Save time with a packaging line
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Save time with a packaging line

  • 08 March 2021
  • By: Marjolein Straatman

The Dutch company Simons Halal Food has seen a continuous growth in turnover. This made a new packaging line necessary. Not only are larger volumes of Halal sausages and meat products leaving the production floor, but the production processes are also becoming faster and faster.

In a very turbulent year due to corona, Simons Halal Food was able to realize a turnover growth of more than 20 percent last year. This is not only due to the pandemic and enthusiastic shoppers; most of it was organic growth. The cause lies in an increase in turnover with existing customers and in the acquisition of new ones. More and more people want a good quality product and the certainty that the piece of meat on their plate is truly Halal, which means that the Islamic laws regarding slaughter and preparation have been complied with. 

Simons has been responding to this demand for years, says operational director Mike Verheijden. Among other things, the company is halal certified according to the Jakim standard, one of the highest standards in the Islamic world. "The weekly DNA testing of raw materials and end products for pig DNA are just two examples of the extremely strict measures in this standard," he points out.

Higher volumes

As a private-label producer, Simons Halal Food supplies meat products such as frankfurters, sandwich sausages and garlic sausage (sucuk) to ethnic wholesalers. They end up in ethnic supermarkets around the world, but the products are also available at national retailers. The main focus is on Europe. The company was founded in 1976 and is based in Roermond. The demand for high-quality halal products is growing so fast that all hands had to be on deck to make sure the larger volumes of halal meat products could be shipped out safely and according to the regulations. Previously, three packaging machines handled the job and occasionally work was done at night and on weekends.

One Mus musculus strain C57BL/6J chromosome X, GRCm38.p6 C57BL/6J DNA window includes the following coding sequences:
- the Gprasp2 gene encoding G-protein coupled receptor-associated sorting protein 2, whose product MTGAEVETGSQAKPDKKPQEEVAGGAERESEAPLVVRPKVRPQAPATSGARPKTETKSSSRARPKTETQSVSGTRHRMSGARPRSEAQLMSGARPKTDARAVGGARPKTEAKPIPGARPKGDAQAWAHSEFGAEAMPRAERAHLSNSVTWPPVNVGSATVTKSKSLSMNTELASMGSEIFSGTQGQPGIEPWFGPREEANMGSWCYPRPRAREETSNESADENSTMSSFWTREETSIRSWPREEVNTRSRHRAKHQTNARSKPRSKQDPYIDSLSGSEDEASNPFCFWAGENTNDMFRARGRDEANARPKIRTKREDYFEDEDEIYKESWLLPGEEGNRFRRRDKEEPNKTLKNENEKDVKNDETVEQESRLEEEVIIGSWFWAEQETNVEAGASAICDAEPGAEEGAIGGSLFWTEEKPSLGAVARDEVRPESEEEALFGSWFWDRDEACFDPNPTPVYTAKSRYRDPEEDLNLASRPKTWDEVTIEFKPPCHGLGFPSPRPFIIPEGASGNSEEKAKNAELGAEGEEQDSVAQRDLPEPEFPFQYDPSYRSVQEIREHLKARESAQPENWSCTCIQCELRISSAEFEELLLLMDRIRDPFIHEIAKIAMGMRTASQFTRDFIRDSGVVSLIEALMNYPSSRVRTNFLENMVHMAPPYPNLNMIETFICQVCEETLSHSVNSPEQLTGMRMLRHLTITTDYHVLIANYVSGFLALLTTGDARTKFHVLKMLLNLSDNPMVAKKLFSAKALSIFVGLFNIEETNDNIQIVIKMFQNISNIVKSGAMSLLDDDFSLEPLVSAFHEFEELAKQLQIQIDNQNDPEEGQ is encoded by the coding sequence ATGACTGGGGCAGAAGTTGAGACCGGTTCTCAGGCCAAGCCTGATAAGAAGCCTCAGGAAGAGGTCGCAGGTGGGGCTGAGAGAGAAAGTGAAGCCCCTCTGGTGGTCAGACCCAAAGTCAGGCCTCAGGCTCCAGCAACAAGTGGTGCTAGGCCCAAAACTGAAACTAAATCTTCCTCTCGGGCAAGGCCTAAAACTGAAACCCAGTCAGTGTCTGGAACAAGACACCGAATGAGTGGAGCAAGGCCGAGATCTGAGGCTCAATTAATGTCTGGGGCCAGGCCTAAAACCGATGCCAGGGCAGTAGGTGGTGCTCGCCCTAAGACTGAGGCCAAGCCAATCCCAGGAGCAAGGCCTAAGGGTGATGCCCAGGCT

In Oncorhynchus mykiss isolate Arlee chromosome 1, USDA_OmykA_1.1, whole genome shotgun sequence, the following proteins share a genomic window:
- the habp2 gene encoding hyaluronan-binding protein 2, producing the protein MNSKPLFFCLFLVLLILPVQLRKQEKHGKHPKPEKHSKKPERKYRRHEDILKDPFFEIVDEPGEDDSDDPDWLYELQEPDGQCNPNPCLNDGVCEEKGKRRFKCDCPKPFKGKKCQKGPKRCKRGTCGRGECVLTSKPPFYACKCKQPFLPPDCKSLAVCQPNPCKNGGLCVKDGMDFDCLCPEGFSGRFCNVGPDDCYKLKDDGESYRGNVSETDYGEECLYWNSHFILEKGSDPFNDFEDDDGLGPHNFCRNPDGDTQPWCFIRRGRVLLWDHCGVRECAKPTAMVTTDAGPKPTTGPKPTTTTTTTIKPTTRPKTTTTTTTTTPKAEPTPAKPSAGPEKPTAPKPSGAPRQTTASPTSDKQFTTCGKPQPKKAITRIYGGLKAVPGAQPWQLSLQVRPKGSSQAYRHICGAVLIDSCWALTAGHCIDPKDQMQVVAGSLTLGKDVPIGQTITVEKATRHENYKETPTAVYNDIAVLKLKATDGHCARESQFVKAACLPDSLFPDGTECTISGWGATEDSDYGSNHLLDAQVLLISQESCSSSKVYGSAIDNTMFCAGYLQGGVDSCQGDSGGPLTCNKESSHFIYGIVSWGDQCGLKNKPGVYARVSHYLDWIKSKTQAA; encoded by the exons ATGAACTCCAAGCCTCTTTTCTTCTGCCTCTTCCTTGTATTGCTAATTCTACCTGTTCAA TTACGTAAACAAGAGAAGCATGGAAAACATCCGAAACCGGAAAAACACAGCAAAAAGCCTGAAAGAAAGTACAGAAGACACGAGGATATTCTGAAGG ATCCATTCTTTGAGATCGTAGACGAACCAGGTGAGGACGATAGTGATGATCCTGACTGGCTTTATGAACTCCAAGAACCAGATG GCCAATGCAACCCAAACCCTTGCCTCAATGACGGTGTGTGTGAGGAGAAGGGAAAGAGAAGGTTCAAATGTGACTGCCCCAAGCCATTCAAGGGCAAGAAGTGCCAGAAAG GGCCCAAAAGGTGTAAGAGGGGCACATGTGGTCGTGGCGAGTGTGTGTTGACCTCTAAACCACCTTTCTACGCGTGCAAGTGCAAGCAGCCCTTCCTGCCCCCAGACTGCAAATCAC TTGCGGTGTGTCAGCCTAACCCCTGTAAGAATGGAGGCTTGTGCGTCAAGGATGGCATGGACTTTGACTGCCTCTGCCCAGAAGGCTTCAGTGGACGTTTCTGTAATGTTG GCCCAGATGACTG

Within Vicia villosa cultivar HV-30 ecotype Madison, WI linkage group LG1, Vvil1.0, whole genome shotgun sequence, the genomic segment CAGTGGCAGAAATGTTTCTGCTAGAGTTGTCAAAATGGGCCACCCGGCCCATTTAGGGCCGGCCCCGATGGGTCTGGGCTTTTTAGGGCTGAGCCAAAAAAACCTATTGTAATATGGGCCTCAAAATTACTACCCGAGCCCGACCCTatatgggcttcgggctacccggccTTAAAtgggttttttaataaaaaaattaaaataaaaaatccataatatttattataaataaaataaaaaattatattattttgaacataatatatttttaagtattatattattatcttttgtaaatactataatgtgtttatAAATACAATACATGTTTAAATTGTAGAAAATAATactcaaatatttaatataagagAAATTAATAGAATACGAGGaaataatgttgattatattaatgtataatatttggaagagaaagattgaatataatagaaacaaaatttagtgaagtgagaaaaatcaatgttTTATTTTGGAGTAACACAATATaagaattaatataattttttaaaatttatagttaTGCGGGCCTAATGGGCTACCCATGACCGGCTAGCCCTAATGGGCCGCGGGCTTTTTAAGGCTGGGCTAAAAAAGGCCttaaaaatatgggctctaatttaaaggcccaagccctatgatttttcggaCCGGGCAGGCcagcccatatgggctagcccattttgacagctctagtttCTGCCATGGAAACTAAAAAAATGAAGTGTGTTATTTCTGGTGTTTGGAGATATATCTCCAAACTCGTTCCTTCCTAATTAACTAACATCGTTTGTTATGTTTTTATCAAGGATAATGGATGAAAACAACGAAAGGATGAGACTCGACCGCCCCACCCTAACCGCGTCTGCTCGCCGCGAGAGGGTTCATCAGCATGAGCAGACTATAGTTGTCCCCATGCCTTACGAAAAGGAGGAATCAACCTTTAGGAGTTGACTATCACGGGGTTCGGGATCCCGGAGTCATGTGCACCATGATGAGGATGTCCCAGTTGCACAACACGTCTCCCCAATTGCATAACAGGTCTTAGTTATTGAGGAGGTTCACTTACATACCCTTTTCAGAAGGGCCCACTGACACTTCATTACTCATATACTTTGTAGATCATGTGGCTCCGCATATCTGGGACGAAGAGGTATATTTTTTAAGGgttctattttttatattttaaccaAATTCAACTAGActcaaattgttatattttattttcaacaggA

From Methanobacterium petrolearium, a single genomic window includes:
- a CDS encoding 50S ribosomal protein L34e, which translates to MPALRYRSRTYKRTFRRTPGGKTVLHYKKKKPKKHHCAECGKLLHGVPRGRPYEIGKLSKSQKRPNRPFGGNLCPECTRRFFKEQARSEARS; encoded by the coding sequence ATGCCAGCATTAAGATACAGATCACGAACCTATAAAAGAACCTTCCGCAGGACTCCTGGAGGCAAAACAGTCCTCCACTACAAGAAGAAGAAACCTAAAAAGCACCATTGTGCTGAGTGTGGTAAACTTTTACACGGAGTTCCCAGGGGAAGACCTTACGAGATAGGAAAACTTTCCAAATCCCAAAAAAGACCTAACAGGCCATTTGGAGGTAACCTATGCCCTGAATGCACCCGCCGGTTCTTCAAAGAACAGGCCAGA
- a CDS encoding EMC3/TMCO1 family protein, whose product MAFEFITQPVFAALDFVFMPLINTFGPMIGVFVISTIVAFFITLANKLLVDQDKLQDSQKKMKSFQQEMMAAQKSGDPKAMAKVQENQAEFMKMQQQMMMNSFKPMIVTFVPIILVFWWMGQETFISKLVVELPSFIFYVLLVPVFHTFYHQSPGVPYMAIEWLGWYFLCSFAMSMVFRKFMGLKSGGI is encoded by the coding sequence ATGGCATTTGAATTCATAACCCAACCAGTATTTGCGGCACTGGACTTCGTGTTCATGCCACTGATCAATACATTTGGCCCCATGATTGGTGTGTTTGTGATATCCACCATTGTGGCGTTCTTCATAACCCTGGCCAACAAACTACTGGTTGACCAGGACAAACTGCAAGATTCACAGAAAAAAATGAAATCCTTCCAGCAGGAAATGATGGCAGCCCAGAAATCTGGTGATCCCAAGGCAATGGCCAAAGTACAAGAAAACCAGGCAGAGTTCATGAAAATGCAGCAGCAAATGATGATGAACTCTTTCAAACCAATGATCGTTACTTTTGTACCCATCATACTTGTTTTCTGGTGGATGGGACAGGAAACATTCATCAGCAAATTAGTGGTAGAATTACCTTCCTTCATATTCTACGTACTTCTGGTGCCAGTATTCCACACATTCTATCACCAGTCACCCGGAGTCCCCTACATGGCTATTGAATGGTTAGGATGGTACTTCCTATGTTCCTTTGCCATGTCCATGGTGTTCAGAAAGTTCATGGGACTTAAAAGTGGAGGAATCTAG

More efficiency was required, Mike points out. Although a new packaging line also had to meet a number of other requirements. "A low cost of ownership is important to us. Also, a wide range of products with various formats and thus packaging in combination with sometimes relatively smaller production runs requires flexibility of a machine. Sustainability is also an important factor. The less plastic that is used in packaging, the better of course."

Thinner film

There is now a new thermoforming packaging machine on the production floor that meets these requirements and has taken over the packaging of the three older machines. The big gain is that the new line does this 20 percent faster. Greater output and cost savings go hand in hand. The new machine, which can form, fill and seal packaging made of film, works according to a Rapid Air Forming technology. High pressure during packaging forming ensures better film distribution.  As a result, the foil is thicker in the corners - often a weak spot - but thinner overall, yielding foil savings of ten to fifteen percent.

Solving the puzzle

The packaging machine is referred to internally as 'the Repak' and thus originates from the machine supplier with this name from Emmen. Repak has been providing packaging solutions for over 35 years, specializing in thermoformed packaging machines that it supplies to the Benelux and North America, among others. These machines are not only used in the meat and meat products sector, but also in the dairy, poultry, fish and bread sectors. 

To find the right solution Repak starts from the customer's product, says director customer relations Bert Broos. Even though this sometimes presents challenges. "When Simons' meat products in all their different sizes and formats were displayed on our shelves, the translation to the right packaging line almost literally became a puzzle. We knew that the machine had to be able to switch quickly from one type of product to another and used quick-change systems. We are very pleased that our solution is leading to greater efficiency on the production floor at Simons. That's how you reinforce each other. We clicked right from the start," says Bert.

The new line also offers opportunities for the future. Mike: "The machine was delivered in a longer version. That also makes it suitable to robotize the insertion, which is still done manually at the moment. In the search for our new packaging line, we were looking for a partner who listens. We have found one, because they really did think along with us." 

Photos © Bert Jansen Fotopersburo

Source: Vakblad Voedingsindustrie 2021